About Me

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Hi! I'm Eunice and I live in Bolton, Lancashire, with my two dogs Sophie and Sugar and an assortment of cats - well it used to be Sophie and Sugar, now it's Sophie and Poppie. I first began camping back in 1997 when my then partner took me to Anglesey for my birthday weekend. We slept in the back of the car - a hatchback - using the cushions off the settee at home as a mattress, and cooked and brewed up on a single burner camping stove. The site was good, the views were great, the weather fantastic and I was completely hooked. Following that weekend we got a two-man tent and some proper accessories and returned to Anglesey two weeks later, then over time we progressed to a three-man tent followed by an old trailer tent, then a new trailer tent, a campervan and finally a caravan. When my partner decided that the grass was greener on the other side of the street - literally - in April 2009 and I suddenly found myself alone after fifteen years, I decided there was no way I was going to give up camping and caravanning if I could cope on my own. This blog is the story of my travels, trials and tribulations since becoming a solo camper - I hope you like it

Monday August 26th 2013 - Walking the walls at Conwy

Another gloriously sunny day arrived and after a chill out morning I loaded the dogs into the van and set off for Conwy. During my Easter visit there I'd discovered that it was possible to walk along the old town walls though at the time I hadn't gone very far, however this time it was my mission to walk the whole way round. 

Driving down to Conwy didn't take long but finding somewhere to park when I got there was a total nightmare - the whole place was heaving with holidaymakers and every available parking space was occupied. I was on my fourth circuit round the one-way system and rapidly losing the will to live when I decided to make one last attempt at finding somewhere in a small car park where I'd previously tried, and this time I was lucky; as I drove through the entrance another car came out of a corner space nearby so I pulled in quickly while I had the chance, and with a ticket for three hours stuck in the windscreen I set off to explore. The starting point of my walk was only a couple of hundred yards down the road and once I'd negotiated the steps up to the top of the wall I took a couple of shots from the very end before starting the long uphill trek.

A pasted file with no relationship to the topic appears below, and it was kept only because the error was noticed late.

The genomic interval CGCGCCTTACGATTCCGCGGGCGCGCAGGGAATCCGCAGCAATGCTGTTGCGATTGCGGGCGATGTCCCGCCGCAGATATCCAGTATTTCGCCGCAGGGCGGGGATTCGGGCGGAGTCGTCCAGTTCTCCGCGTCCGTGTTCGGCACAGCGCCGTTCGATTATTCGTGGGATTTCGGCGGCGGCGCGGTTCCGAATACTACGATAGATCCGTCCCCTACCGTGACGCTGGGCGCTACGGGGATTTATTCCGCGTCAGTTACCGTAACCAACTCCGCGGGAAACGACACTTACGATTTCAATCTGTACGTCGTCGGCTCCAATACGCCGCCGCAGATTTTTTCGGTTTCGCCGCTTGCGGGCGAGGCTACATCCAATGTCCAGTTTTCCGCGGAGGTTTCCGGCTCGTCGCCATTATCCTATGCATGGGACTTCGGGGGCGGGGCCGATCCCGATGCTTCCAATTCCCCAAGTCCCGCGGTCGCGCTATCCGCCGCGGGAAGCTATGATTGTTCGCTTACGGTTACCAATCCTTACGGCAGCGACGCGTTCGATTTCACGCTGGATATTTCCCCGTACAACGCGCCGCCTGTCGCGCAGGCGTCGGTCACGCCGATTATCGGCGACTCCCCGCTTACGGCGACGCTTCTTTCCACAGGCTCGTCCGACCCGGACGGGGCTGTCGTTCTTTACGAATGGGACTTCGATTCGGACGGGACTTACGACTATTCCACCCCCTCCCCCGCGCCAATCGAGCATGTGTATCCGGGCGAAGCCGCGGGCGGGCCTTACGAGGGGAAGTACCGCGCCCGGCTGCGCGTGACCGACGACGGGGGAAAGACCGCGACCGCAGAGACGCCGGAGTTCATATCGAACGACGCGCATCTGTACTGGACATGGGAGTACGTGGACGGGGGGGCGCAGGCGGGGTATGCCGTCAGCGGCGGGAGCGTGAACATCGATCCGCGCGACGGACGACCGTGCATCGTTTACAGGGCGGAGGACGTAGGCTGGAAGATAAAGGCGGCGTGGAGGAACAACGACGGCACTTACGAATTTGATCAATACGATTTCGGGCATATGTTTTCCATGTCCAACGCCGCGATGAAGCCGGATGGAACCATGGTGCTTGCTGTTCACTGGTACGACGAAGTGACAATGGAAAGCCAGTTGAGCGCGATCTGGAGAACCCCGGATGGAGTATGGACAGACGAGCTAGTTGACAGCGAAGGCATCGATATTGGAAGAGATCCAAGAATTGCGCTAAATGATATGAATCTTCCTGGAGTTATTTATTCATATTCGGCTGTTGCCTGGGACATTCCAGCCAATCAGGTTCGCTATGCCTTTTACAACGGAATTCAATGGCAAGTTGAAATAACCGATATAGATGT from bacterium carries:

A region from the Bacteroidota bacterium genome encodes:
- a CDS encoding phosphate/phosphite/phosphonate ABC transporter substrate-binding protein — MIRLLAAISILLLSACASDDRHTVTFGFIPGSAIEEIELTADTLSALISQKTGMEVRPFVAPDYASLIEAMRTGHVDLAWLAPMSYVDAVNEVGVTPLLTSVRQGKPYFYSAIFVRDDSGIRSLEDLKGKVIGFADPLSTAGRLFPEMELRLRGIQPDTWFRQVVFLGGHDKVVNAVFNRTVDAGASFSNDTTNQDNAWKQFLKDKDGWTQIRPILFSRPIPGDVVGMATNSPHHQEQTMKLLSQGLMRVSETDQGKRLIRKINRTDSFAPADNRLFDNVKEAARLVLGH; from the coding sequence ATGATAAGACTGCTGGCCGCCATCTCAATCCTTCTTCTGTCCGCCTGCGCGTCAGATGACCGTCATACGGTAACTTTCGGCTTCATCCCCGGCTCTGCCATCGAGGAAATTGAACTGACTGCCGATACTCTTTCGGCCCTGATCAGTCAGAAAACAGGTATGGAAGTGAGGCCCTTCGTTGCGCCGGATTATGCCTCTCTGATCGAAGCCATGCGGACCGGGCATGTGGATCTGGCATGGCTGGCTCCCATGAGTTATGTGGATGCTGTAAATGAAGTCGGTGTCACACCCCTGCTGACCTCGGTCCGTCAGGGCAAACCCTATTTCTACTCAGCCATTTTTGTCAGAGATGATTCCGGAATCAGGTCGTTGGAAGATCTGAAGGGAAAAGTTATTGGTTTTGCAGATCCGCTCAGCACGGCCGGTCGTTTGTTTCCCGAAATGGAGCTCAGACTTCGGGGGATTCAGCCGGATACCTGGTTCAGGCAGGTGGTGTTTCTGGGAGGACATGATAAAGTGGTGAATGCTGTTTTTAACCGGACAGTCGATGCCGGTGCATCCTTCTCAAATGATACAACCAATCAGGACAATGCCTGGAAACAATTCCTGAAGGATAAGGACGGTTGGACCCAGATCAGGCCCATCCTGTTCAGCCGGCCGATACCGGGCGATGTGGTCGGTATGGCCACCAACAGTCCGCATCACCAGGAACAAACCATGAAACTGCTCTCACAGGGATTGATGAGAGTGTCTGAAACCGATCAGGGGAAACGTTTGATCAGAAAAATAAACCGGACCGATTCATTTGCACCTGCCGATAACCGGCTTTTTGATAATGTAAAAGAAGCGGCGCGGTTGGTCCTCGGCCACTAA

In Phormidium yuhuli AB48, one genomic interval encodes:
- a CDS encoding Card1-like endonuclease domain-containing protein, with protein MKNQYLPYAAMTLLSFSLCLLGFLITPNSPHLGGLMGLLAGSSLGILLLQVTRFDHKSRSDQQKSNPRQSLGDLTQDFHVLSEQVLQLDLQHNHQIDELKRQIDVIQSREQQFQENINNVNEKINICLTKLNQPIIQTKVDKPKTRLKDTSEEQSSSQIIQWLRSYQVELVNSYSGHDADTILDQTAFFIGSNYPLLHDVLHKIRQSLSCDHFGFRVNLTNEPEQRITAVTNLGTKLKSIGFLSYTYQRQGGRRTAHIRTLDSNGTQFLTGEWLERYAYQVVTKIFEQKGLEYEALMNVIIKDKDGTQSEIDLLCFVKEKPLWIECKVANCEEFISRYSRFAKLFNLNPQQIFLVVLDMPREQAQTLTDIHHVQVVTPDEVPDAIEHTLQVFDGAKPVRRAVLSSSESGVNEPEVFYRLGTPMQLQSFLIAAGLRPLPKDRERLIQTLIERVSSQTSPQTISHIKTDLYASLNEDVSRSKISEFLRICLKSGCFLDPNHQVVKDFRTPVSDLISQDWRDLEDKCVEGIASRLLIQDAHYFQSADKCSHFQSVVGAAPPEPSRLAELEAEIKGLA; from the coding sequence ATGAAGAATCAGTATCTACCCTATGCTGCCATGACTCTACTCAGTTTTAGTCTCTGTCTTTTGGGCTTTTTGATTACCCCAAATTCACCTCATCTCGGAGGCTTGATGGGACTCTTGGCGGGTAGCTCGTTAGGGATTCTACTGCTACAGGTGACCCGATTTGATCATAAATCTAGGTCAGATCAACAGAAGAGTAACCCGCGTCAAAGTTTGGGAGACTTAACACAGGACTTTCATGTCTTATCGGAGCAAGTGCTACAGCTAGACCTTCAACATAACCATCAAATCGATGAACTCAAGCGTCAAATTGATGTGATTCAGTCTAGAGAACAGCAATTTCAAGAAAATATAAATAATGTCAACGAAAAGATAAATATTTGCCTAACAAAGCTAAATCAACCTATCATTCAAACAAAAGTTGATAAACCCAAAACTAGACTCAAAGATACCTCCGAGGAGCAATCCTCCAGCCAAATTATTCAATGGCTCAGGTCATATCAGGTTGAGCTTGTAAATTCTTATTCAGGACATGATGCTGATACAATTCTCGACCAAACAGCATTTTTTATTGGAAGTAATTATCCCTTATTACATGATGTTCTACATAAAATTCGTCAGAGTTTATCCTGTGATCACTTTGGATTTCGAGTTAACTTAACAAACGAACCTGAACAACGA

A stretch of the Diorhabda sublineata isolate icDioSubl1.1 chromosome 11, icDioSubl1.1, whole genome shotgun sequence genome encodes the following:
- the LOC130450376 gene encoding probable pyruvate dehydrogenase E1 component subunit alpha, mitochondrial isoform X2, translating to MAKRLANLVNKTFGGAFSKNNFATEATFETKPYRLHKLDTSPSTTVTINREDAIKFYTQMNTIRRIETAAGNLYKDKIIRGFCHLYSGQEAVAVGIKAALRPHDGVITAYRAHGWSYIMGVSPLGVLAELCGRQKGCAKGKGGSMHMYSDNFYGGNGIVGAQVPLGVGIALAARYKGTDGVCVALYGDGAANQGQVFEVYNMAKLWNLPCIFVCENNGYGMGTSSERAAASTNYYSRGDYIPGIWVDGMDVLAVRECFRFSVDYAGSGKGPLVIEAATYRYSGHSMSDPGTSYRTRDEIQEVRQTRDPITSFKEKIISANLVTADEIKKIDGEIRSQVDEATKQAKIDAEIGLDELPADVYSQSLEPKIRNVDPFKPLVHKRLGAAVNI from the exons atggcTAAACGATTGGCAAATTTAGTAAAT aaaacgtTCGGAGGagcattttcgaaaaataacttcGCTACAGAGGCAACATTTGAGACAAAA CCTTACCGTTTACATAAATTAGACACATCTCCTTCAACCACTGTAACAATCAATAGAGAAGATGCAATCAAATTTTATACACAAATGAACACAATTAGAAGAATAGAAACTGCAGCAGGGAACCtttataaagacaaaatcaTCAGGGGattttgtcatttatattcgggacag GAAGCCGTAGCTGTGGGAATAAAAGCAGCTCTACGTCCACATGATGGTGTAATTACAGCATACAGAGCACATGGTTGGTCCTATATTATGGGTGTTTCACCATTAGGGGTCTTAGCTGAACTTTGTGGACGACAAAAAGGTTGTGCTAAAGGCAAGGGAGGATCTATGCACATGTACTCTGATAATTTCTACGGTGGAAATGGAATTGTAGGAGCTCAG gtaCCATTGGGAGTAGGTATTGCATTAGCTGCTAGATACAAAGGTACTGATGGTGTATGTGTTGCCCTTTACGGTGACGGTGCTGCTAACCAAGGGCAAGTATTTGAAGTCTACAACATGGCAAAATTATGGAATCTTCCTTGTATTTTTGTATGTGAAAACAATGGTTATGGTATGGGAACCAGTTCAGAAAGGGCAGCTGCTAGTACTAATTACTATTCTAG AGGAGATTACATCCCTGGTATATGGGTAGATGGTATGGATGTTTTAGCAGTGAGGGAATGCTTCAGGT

The walkway along the top of the wall got steeper as I went along, with some parts of it, especially round some of the watchtowers, being really narrow with only just about enough room for two people to pass each other; the views over the roof tops to the estuary were worth the effort though. When I reached the last watchtower on that side I found it had a flight of steep and very narrow stone steps leading up to the top; with nowhere to leave the dogs while I went up alone I wasn't sure whether or not to attempt the climb, but my curiosity and sense of adventure - or maybe recklessness - got the better of me and I decided to go up and take the dogs with me. Going up with the dogs in front wasn't that bad and the view from the top over to the seaward side of the estuary was good though a little hazy, but coming back down was a different matter and I gripped the handrail tightly to make sure we all got to the bottom with our lives and bodies still intact.